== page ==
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Vince Arnone took the reins as CEO of Fuel Tech Inc’s (NASDAQ:FTEK) and grew market cap to US$28.28M recently. Understanding how CEOs are incentivised to run and grow their company is an important aspect of investing in a stock. This is because, if incentives are aligned, more value is created for shareholders which directly impacts your returns as an investor. Today we will assess Arnone’s pay and compare this to the company’s performance over the same period, as well as measure it against other US CEOs leading companies of similar size and profitability. Check out our latest analysis for Fuel Tech
Did Arnone create value?
FTEK can create value to shareholders by increasing its profitability, which in turn is reflected into the share price and the investor’s ability to sell their shares at higher capital gains. Recently, FTEK delivered negative earnings of -US$5.48M . But this is an improvement on prior year’s loss of -US$17.26M, which may signal a turnaround since FTEK has been loss-making for the past five years, on average, with an EPS of -US$0.24. Given earnings are moving the right way, CEO pay should echo Arnone’s value creation for shareholders. Over the same period Arnone’s total remuneration fell by a meaningful rate of -24.01%, to US$539.07K. Moreover, Arnone’s pay is also made up of 35.32% non-cash elements, which means that fluxes in FTEK’s share price can impact the actual level of what the CEO actually receives.
What’s a reasonable CEO compensation?
Despite the fact that no standard benchmark exists, as remuneration should be tailored to the specific company and market, we can evaluate a high-level thresold to see if FTEK is an outlier. This exercise can help direct shareholders to ask the right question about Arnone’s incentive alignment. Normally, a US small-cap has a value of $1B, creates earnings of $96M, and remunerates its CEO circa $2.7M annually. Usually I would use earnings and market cap to account for variations in performance, however, FTEK’s negative earnings reduces the usefulness of my formula. Given the range of pay for small-cap executives, it seems like Arnone is paid aptly compared to those in similar-sized companies. On the whole, though FTEK is unprofitable, it seems like the CEO’s pay is reflective of the appropriate level.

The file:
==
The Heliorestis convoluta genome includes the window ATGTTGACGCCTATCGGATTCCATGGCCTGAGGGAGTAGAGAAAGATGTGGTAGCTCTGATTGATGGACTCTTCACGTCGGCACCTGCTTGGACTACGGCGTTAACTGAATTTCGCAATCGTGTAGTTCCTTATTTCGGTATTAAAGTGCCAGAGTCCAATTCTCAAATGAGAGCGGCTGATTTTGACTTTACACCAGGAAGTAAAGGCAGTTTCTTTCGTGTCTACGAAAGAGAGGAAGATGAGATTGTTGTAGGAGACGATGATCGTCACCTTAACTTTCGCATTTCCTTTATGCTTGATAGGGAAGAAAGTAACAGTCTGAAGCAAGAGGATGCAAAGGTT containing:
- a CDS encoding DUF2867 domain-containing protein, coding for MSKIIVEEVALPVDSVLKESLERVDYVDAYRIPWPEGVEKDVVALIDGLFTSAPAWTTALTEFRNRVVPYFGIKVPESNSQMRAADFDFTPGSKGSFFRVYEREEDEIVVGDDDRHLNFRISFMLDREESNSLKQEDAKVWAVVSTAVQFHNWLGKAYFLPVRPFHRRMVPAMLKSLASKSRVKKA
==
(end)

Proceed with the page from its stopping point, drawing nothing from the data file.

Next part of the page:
Hopefully this article has given you insight on how shareholders should think about FTEK’s governance policies such as CEO pay. As an investor, you have the right to understand how the board thinks about management incentives, and also the right to vote for and against substantial CEO pay changes. Governance is a big factor in investing, and I encourage you to dig deeper into those that represent your voice on the board. If you have not done so already, I highly recommend you to complete your research by taking a look at the following:
Governance: To find out more about FTEK’s governance, look through our infographic report of the company’s board and management.
Financial Health: Does it have a healthy balance sheet? Take a look at our free balance sheet analysis with six simple checks on key factors like leverage and risk.
Other High-Growth Alternatives: Are there other high-growth stocks you could be holding instead of FTEK? Explore our interactive list of stocks with large growth potential to get an idea of what else is out there you may be missing!
To help readers see pass the short term volatility of the financial market, we aim to bring you a long-term focused research analysis purely driven by fundamental data. Note that our analysis does not factor in the latest price sensitive company announcements.
The author is an independent contributor and at the time of publication had no position in the stocks mentioned.